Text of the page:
Eight Texas children have died from flu-related illnesses; and flu has caused over 1,100 deaths in Texas, thousands of hospital visits and school closures. We are just two months into the 2019-2020 flu season, and it doesn’t end until May.

The influenza vaccine is among the least adhered-to immunizations recommended by the U.S. Centers for Disease Control and prevention. Why? Probably because the flu vaccine is effective during that season only, unlike other vaccines. The CDC recommends everyone older than 6 months, including pregnant women, receive flu vaccines annually.

Less than half of Americans do so, which is a deadly mistake. In 2017-2018, nearly 80,000 Americans died from the flu, about 12,000 in Texas. The next flu season, more than 51,000 Americans died; 20 percent, 10,020, were Texans. Besides not taking time from our busy schedules, some hear of relatively low effectiveness rates in some years and don’t understand that getting a flu shot is still the better choice.

U.S. doctors spend a lot of time studying flu seasons in different countries. Doctors particularly watch Australia’s flu seasons because its winter and flu season comes before ours, starting in June and ending in September. It’s often an indicator of what we can expect.

Two years ago, Australia had a terrible flu season, and ours mirrored that, with nearly 49 million people sickened in the United States. Almost 1 million were hospitalized, and 79,400 died. The number of cases was the highest since the 2009 H1N1 pandemic.

The 2019-2020 flu season will be just as bad, unless we take heed and get vaccinated now against the deadly disease. The timeline is especially important because it takes two weeks for the flu vaccination to take effect.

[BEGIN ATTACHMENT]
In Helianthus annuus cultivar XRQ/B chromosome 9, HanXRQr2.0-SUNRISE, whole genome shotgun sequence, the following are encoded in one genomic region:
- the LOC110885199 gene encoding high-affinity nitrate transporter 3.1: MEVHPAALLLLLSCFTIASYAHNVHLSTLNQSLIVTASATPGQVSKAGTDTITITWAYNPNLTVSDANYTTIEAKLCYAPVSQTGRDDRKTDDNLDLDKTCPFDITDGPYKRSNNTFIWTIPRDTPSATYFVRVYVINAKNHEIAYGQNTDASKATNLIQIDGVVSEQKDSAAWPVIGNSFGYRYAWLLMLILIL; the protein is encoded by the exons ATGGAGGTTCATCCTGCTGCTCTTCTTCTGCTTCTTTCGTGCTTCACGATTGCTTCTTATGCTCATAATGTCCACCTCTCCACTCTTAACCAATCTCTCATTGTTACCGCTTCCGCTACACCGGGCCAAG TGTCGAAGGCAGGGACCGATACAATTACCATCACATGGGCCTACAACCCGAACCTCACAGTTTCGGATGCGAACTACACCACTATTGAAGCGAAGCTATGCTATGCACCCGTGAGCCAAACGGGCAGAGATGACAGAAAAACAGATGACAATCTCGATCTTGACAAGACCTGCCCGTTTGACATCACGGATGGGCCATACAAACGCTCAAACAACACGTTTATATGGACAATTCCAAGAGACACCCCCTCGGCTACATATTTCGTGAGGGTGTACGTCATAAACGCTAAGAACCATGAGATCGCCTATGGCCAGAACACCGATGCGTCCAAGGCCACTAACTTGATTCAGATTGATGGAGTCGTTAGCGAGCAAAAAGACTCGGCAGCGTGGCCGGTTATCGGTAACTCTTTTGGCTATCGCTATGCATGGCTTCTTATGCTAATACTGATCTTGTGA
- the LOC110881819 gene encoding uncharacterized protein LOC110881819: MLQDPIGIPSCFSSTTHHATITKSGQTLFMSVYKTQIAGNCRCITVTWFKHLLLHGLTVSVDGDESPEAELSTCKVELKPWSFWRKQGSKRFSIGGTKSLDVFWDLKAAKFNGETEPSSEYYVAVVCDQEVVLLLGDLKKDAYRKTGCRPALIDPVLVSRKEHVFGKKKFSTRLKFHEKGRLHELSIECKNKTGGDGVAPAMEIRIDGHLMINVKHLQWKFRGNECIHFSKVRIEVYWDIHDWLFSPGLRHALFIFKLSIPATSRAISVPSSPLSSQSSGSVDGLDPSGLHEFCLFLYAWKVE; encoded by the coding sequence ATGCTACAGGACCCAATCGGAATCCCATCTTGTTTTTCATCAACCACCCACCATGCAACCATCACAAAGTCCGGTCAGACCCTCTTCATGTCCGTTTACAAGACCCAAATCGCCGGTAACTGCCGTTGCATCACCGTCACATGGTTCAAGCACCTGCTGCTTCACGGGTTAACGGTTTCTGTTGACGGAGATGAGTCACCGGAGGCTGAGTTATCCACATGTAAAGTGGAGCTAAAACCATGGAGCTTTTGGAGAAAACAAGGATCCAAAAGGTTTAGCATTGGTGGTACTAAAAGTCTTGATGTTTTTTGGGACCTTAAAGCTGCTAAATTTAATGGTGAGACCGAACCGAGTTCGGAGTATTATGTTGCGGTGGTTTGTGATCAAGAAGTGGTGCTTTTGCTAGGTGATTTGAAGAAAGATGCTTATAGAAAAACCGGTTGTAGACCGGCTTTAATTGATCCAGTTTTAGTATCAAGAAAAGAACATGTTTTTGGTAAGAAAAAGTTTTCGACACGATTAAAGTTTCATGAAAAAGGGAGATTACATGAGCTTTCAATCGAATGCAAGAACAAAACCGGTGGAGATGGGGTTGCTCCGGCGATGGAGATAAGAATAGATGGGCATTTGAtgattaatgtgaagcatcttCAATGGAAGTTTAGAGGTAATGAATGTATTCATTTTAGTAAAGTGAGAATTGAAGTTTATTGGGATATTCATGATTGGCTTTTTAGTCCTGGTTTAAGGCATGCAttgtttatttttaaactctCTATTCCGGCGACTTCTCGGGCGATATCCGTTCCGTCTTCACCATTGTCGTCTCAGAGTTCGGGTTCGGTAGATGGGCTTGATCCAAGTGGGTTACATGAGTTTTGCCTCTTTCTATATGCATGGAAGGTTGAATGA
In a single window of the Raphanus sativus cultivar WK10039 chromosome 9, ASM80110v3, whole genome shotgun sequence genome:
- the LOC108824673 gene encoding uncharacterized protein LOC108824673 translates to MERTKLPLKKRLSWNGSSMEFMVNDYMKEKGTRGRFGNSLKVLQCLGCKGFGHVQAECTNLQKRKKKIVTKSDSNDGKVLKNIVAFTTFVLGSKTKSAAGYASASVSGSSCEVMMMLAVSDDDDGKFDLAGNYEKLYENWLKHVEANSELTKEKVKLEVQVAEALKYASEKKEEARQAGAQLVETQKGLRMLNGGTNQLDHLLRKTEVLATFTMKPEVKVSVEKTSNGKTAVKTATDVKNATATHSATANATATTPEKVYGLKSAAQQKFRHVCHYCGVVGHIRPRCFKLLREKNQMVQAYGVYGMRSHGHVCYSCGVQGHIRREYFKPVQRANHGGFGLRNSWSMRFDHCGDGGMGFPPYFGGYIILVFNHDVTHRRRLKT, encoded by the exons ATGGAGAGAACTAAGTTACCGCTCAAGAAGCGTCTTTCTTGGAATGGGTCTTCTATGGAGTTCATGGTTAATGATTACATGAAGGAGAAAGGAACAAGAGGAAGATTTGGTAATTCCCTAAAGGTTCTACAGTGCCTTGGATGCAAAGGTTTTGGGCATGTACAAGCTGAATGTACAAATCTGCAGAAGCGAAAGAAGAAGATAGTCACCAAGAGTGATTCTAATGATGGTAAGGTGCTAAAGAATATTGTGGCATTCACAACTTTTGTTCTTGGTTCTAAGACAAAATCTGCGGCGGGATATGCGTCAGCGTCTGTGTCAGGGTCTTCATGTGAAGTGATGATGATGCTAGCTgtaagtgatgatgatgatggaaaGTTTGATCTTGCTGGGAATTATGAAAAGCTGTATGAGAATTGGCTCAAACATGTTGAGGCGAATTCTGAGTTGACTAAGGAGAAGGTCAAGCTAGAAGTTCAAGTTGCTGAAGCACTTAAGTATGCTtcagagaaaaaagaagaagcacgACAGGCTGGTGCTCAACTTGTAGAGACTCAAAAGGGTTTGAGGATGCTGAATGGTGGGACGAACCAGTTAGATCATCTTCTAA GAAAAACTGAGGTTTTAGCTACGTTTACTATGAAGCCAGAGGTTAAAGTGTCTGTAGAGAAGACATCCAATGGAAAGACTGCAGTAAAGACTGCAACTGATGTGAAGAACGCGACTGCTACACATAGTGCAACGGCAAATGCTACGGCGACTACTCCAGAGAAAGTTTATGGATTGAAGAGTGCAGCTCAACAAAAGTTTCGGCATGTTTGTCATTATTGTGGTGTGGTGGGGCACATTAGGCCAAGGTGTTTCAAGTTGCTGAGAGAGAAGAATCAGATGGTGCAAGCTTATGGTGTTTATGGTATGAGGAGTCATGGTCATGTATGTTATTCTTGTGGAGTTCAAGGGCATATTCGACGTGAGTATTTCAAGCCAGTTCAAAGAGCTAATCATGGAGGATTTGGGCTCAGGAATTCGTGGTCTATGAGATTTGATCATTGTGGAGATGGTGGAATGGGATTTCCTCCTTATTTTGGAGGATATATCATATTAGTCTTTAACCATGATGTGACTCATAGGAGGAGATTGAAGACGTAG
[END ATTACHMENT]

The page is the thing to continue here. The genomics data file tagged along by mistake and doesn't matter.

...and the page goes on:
Delays can be tragic. During the difficult flu season two years ago, Texas experienced the death of a young boy whose parents had scheduled his flu vaccination for early January. The otherwise healthy 4-year-old died from a flu-related illness Christmas Day.

His parents have since become ardent advocates for timely flu vaccinations. Sixteen more children died in Texas that flu season, twice the number of the two previous seasons.

It’s true that developing a flu vaccine as effective as that for measles has eluded scientists, thus far. It’s science, and scientific projections are made months before the flu season begins, to include which strain or strains of flu will be most prevalent in our country. The dominant strains can change, even during a flu season. Some strains can mutate between the time the vaccine is developed and the time people start getting their shots.

Health officials report on the effectiveness of the current season’s vaccine in February. In years when the vaccine has proven less effective, the true measure of the flu vaccine is how it works throughout a community. Those who don’t get sick also don’t sicken others. The effect is multiplied and is referred to as herd immunity.

Even when the vaccine doesn’t prevent you from getting sick, it will generally result in a much milder case.

Allison Winnike is president and CEO of The Immunization Partnership, a nonprofit organization that aims to create a community free from vaccine-preventable diseases.

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